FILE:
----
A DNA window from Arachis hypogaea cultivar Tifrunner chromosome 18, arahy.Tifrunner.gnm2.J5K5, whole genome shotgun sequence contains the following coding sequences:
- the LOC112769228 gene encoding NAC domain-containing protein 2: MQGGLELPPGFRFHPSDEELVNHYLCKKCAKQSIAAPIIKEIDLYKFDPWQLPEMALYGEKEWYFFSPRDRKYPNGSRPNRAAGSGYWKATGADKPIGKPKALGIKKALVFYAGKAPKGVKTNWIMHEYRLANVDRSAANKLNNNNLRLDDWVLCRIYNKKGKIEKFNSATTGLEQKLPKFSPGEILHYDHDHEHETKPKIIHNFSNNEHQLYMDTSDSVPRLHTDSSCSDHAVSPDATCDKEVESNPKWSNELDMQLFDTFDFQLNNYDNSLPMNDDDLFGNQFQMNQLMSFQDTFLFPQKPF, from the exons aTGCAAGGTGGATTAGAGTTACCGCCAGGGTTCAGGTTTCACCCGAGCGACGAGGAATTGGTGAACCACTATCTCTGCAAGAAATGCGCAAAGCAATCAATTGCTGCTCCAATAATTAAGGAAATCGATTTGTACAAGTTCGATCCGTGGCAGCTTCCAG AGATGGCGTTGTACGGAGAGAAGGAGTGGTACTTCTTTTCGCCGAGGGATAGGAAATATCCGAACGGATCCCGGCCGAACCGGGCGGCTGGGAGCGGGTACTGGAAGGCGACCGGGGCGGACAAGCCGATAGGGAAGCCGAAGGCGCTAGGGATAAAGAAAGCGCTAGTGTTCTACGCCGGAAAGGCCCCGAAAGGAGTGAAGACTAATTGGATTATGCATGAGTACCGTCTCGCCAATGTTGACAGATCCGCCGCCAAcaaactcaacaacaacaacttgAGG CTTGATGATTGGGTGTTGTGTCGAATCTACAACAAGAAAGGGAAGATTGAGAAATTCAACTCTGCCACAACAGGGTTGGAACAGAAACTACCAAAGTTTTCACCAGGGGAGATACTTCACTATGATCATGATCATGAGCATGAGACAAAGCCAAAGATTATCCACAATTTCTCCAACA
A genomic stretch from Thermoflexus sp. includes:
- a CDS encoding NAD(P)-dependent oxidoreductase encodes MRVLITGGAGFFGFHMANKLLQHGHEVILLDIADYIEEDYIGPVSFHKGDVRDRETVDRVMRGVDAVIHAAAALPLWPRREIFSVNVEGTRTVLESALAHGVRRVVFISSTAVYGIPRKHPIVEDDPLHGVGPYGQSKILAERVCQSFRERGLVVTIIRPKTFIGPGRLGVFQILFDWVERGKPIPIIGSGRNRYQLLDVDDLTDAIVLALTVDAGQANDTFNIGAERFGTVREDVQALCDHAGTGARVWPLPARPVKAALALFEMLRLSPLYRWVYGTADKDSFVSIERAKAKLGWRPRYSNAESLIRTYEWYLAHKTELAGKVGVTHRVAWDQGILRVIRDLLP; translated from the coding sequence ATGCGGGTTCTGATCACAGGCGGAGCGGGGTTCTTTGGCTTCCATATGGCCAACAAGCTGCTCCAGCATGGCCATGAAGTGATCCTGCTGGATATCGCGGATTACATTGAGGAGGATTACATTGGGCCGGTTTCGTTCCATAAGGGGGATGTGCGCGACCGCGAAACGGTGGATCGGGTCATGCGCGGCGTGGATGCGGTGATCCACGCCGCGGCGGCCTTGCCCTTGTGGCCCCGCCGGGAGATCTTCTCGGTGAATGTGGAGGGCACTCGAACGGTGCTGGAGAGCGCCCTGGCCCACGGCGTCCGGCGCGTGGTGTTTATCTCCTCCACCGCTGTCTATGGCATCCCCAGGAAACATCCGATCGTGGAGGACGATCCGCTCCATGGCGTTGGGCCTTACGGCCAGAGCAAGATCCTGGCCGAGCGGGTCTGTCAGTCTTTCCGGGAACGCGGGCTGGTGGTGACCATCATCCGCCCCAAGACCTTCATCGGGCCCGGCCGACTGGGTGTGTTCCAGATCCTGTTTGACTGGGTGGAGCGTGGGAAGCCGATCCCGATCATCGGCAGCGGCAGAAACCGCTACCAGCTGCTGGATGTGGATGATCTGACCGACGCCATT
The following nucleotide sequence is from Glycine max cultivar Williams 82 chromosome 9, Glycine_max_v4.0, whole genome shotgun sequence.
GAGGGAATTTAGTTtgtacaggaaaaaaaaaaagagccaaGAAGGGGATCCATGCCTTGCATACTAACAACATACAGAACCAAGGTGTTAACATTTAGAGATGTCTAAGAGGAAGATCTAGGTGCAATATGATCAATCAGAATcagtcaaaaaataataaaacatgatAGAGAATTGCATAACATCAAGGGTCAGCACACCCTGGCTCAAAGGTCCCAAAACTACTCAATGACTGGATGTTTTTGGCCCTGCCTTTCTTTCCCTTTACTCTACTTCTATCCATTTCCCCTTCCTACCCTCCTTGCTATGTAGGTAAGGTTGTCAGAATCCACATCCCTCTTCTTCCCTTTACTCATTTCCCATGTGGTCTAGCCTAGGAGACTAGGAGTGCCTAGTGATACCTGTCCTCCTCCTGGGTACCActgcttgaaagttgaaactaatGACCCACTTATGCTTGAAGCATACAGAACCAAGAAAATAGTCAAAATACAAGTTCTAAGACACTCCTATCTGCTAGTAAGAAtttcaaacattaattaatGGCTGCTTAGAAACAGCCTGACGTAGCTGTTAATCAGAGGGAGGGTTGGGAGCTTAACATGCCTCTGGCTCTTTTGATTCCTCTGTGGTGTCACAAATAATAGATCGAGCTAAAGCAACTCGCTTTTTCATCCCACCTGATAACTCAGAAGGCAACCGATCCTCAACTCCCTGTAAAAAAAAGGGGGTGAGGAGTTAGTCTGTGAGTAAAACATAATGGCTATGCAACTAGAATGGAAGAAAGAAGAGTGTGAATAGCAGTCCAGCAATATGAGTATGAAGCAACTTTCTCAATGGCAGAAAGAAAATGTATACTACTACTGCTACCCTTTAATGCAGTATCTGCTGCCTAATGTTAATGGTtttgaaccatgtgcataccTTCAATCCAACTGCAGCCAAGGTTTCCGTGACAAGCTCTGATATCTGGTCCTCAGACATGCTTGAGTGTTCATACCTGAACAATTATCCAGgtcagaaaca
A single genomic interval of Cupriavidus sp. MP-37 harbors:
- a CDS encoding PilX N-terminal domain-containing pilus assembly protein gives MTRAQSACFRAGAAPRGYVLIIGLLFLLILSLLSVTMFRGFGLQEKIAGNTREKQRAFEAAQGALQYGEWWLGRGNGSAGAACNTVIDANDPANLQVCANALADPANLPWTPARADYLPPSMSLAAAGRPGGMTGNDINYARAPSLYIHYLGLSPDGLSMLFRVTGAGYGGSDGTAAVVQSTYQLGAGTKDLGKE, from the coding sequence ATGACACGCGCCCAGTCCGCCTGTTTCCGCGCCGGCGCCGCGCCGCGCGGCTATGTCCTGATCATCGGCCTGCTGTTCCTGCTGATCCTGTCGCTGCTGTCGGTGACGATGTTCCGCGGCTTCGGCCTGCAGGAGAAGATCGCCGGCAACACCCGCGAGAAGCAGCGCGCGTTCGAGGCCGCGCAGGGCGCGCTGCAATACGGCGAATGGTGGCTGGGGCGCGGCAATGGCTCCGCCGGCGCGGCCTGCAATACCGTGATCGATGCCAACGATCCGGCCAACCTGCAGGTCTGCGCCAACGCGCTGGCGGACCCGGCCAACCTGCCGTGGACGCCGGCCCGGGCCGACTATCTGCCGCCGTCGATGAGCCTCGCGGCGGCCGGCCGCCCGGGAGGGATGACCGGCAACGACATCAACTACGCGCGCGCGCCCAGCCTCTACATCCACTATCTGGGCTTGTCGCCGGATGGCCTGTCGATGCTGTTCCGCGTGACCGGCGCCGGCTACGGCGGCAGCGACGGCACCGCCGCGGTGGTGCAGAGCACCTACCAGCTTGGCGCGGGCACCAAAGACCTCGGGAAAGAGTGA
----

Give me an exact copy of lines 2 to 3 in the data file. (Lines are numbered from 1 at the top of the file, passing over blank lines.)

- the LOC112769228 gene encoding NAC domain-containing protein 2: MQGGLELPPGFRFHPSDEELVNHYLCKKCAKQSIAAPIIKEIDLYKFDPWQLPEMALYGEKEWYFFSPRDRKYPNGSRPNRAAGSGYWKATGADKPIGKPKALGIKKALVFYAGKAPKGVKTNWIMHEYRLANVDRSAANKLNNNNLRLDDWVLCRIYNKKGKIEKFNSATTGLEQKLPKFSPGEILHYDHDHEHETKPKIIHNFSNNEHQLYMDTSDSVPRLHTDSSCSDHAVSPDATCDKEVESNPKWSNELDMQLFDTFDFQLNNYDNSLPMNDDDLFGNQFQMNQLMSFQDTFLFPQKPF, from the exons aTGCAAGGTGGATTAGAGTTACCGCCAGGGTTCAGGTTTCACCCGAGCGACGAGGAATTGGTGAACCACTATCTCTGCAAGAAATGCGCAAAGCAATCAATTGCTGCTCCAATAATTAAGGAAATCGATTTGTACAAGTTCGATCCGTGGCAGCTTCCAG AGATGGCGTTGTACGGAGAGAAGGAGTGGTACTTCTTTTCGCCGAGGGATAGGAAATATCCGAACGGATCCCGGCCGAACCGGGCGGCTGGGAGCGGGTACTGGAAGGCGACCGGGGCGGACAAGCCGATAGGGAAGCCGAAGGCGCTAGGGATAAAGAAAGCGCTAGTGTTCTACGCCGGAAAGGCCCCGAAAGGAGTGAAGACTAATTGGATTATGCATGAGTACCGTCTCGCCAATGTTGACAGATCCGCCGCCAAcaaactcaacaacaacaacttgAGG CTTGATGATTGGGTGTTGTGTCGAATCTACAACAAGAAAGGGAAGATTGAGAAATTCAACTCTGCCACAACAGGGTTGGAACAGAAACTACCAAAGTTTTCACCAGGGGAGATACTTCACTATGATCATGATCATGAGCATGAGACAAAGCCAAAGATTATCCACAATTTCTCCAACA
A genomic stretch from Thermoflexus sp. includes: